James Park is really beginning to annoy us: Fitbit CEO James Park tells the New York Times that the Apple Watch “is a computing platform, but that’s really the wrong way to approach this category from the very beginning.” I've said this before, but I can't imagine that any large percentage of Apple Watch owners want their Watch to do less — do what you do (and maybe even more), but do it faster — that's what most of us want. The article goes on to highlight Fitbit's numbers, having sold 21.3 million devices in 2015 versus an estimated 12 million Apple Watches in the same time frame. But what about the money? Citing @neilcybart, Apple Watch revenues in 2015 were an estimated $4.7B. And Fitbit? $1.9B.
Justin O'Bierne publishes a nice essay titled, "What Happened To Google Maps?" in where O'Bierne notes the changes in Google's cartography over the years and rightly concludes: "less is less."
Echoing Apple CEO Tim Cook and his appearance on CNBC's Mad Money with Jim Cramer, Jony Ive's interview with The Business of Fashion implies there are "dramatic" improvements ahead for the Apple Watch:
“It’s quite interesting that if you look back at the first generation of the iPod or the Phone — what happens in the next two, three, four years is dramatic. You’d be very surprised about some of the things you would absolutely assume that the first Phone did and it didn’t have,” he said. “Of course, this is a new category for us, one that we think is such a natural one because we think in a very authentic way. It’s not us being opportunistic in the way our competitors are. It’s not us thinking, ‘Well, this is a growing category.’ That couldn’t be further from the truth.”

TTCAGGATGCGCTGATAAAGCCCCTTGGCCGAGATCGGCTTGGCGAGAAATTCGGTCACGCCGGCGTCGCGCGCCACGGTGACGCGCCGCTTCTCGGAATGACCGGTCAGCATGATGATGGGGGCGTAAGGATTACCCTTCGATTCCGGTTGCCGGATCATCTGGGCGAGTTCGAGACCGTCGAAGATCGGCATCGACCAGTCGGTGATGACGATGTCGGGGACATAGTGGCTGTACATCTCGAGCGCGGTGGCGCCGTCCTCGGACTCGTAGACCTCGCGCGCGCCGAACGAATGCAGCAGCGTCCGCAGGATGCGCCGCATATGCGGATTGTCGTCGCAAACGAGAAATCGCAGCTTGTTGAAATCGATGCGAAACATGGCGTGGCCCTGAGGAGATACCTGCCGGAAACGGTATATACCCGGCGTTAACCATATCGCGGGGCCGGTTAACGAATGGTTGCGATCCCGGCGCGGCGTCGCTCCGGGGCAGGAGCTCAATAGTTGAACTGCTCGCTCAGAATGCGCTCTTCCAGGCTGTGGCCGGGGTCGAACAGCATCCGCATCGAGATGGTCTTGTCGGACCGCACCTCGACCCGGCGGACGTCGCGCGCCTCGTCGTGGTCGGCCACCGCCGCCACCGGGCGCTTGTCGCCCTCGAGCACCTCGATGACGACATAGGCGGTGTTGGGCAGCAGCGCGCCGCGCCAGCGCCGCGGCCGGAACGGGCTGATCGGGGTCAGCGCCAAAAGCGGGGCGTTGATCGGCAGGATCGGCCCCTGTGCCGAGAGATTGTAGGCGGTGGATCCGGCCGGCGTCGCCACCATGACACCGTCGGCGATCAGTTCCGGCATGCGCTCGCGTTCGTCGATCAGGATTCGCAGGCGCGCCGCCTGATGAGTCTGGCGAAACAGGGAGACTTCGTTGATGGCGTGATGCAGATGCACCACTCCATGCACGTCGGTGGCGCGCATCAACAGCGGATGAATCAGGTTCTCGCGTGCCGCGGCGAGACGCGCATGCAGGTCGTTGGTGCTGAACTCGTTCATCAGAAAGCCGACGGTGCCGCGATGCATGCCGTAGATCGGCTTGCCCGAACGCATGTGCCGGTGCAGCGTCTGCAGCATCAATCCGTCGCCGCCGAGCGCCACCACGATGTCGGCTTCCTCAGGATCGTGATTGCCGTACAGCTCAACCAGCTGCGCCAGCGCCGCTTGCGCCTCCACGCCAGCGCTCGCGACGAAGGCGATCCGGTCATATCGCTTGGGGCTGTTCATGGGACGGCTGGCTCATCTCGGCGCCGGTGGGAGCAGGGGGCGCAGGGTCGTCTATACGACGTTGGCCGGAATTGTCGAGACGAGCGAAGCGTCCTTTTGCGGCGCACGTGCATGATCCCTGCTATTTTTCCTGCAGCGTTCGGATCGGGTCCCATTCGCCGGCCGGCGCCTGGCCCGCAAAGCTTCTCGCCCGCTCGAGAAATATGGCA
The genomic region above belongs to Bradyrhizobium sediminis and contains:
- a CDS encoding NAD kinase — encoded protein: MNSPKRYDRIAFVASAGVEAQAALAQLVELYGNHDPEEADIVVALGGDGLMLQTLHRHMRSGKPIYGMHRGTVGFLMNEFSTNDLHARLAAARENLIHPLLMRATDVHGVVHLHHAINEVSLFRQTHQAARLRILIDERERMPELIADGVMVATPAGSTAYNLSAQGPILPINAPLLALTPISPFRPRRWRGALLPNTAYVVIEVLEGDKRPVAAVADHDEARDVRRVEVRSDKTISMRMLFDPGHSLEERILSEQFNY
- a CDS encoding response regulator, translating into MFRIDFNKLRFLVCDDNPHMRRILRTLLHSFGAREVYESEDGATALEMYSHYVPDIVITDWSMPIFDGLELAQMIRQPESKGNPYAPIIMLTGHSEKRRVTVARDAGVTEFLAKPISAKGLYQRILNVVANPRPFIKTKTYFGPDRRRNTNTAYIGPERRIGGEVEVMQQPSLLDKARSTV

We'll remind readers that the first generation iPhone didn't ship with an App Store. That came a full year later, opening one day before the first-gen iPhone's successor, the iPhone 3G, launched.
Apple loses a trademark suit in China against a company selling handbags, purses, and passport cases whose singular embellishment is the word "IPHONE (handcrafted)" debossed into the surface. I'm not so much bothered with the ruling as I am with the notion that purchasing a handbag that says IPHONE was a conscious decision for more than one person.
And (if true) there was much rejoicing:
"Apple is altering the user interface of Apple Music to make it more intuitive to use, according to people familiar with the product who asked not to be identified because the plans aren’t public. Apple also plans to better integrate its streaming and download businesses and expand its online radio service, the people said. The reboot is expected to be unveiled at the company’s Worldwide Developers Conference in June. The changes will be accompanied by a marketing blitz to lure more customers to the $10-per-month streaming service. An Apple spokesman declined to comment."